Energy Efficiency Energy Efficiency and Greenhouse Gases Energy Efficiency and Greenhouse Gases Mission The team establishes an energy conservation program as defined in Executive Order (EO) 13423, Strengthening Federal Environmental, Energy, and Transportation Management, and (EO) 13514, Federal Leadership in Environmental, Energy, and Economic Performance, and DOE Order 436.1, Departmental Sustainability, and approved by LM. The team incorporates requirements for energy efficiency and reductions in greenhouse gases, and it advocates conserving environmental resources and improving operational capabilities and mission sustainability. Scope The team evaluates how to maintain and operate its buildings and facilities in a resource-efficient, sustainable, and economically viable manner. The

270

Unified Theory of Lattice Boltzmann Models for Nonideal Gases  

SciTech Connect (OSTI)

A nonideal gas lattice Boltzmann model is directly derived, in an {ital a priori} fashion, from the Enskog equation for dense gases. The model is rigorously obtained by a systematic procedure to discretize the Enskog equation (in the presence of an external force) in both phase space and time. The lattice Boltzmann model derived here is thermodynamically consistent and is free of the defects which exist in previous lattice Boltzmann models for nonideal gases. The existing lattice Boltzmann models for nonideal gases are analyzed and compared with the model derived here. {copyright} {ital 1998} {ital The American Physical Society}

Luo, L. [ICASE, MS 403, NASA Langley Research Center, 6 North Dryden Street, Building 1298, Hampton, Virginia 23681-0001 (United States)] [ICASE, MS 403, NASA Langley Research Center, 6 North Dryden Street, Building 1298, Hampton, Virginia 23681-0001 (United States)

1998-08-01T23:59:59.000Z

271

Global warming description using Daisyworld model with greenhouse gases  

Science Journals Connector (OSTI)

Abstract Daisyworld is an archetypal model of the earth that is able to describe the global regulation that can emerge from the interaction between life and environment. This article proposes a model based on the original Daisyworld considering greenhouse gases emission and absorption, allowing the description of the global warming phenomenon. Global and local analyses are discussed evaluating the influence of greenhouse gases in the planet dynamics. Numerical simulations are carried out showing the general qualitative behavior of the Daisyworld for different scenarios that includes solar luminosity variations and greenhouse gases effect. Nonlinear dynamics perspective is of concern discussing a way that helps the comprehension of the global warming phenomenon.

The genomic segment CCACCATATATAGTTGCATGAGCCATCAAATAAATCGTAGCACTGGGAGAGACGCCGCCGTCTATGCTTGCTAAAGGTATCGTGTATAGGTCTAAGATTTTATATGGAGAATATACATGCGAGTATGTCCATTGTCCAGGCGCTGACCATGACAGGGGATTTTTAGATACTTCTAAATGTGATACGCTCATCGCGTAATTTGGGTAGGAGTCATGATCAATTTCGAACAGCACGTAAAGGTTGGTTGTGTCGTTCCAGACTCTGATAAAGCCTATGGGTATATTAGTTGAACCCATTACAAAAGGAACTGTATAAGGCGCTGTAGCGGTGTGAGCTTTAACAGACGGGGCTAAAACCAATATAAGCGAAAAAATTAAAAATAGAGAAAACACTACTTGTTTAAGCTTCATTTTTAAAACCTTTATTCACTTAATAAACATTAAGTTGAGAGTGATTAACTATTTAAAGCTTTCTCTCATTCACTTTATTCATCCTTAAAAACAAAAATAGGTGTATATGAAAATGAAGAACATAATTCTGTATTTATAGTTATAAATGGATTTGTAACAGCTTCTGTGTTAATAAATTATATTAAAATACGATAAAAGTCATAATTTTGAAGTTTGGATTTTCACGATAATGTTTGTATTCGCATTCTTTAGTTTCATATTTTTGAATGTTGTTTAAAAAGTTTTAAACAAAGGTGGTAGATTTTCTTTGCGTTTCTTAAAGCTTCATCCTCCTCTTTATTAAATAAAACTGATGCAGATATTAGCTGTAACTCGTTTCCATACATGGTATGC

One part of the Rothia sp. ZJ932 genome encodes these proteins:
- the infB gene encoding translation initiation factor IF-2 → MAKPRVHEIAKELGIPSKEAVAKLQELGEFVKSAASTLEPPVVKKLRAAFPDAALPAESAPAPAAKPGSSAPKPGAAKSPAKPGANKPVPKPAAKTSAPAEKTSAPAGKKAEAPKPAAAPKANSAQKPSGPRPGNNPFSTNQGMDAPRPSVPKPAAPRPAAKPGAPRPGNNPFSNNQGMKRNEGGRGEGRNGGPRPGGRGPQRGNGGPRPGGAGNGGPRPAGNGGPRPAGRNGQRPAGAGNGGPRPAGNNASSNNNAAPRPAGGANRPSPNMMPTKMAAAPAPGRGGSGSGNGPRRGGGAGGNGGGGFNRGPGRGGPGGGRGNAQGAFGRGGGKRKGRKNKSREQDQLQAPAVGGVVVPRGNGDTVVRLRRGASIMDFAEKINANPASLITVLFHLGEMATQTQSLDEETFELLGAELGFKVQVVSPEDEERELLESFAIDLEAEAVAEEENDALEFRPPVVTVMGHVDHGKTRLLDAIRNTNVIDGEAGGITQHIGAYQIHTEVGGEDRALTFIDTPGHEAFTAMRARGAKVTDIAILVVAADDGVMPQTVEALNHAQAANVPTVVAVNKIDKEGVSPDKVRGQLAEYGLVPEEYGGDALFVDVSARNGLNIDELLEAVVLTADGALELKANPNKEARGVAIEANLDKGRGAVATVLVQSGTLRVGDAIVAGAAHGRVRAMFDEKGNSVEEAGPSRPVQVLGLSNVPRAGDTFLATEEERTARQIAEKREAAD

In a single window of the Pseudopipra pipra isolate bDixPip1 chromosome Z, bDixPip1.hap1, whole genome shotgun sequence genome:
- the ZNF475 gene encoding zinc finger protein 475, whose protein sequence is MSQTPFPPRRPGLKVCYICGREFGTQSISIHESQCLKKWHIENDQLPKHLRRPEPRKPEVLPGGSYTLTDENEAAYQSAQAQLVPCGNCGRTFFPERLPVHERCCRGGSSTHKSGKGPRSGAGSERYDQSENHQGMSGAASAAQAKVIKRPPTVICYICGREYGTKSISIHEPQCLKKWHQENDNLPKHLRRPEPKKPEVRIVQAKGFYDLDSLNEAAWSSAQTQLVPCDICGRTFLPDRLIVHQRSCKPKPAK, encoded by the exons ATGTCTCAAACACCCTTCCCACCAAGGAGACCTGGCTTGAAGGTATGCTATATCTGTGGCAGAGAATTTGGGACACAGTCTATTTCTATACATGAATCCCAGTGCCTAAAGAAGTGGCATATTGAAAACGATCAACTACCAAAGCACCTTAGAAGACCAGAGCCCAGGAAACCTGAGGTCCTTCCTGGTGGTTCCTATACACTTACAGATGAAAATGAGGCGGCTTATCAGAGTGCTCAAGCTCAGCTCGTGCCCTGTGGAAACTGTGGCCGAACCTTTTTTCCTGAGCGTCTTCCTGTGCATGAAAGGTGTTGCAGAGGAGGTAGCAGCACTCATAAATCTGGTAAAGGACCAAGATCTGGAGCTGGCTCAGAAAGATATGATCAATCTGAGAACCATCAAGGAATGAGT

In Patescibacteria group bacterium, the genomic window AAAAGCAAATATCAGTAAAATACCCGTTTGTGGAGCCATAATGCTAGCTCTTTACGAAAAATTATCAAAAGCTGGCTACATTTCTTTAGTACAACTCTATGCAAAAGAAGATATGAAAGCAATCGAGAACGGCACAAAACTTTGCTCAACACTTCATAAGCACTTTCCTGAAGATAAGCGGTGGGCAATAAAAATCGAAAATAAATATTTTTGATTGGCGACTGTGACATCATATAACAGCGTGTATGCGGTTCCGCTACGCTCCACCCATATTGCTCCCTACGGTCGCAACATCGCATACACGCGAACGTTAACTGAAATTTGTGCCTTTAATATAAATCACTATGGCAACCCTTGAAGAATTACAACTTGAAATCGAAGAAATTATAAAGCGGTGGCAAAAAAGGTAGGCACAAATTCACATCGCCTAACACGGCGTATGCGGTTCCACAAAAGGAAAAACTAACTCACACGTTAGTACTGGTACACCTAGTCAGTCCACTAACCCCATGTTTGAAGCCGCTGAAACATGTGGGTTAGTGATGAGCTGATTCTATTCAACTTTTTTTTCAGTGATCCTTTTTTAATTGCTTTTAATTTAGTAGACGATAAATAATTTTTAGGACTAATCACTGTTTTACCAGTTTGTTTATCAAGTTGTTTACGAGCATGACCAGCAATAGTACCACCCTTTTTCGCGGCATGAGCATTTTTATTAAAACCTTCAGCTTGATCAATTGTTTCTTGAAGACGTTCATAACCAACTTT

Susana L.D. Paiva; Marcelo A. Savi; Flavio M. Viola; Albino J.K. Leiroz

2014-01-01T23:59:59.000Z

272

Climate Change Action in Arizona  

E-Print Network [OSTI]

biomass, geothermal, hydroelectric, solar and wind), fuelsuch as nuclear power, hydroelectric power and renewa- blestorage; and a decline in hydroelectric power production to

Owens, Steve

2009-01-01T23:59:59.000Z

273

The Natural Number of Forward Markets for Electricity  

E-Print Network [OSTI]

is generated from hydroelectric resources, supply of whichsuch as nuclear and hydroelectric plants whose availabilityrelevance are the hydroelectric units, which serve 40% of

Suenaga, Hiroaki; Williams, Jeffrey

2005-01-01T23:59:59.000Z

274

Sorption of organic gases in residential rooms  

Broader source: All U.S. Department of Energy (DOE) Office Webpages (Extended Search)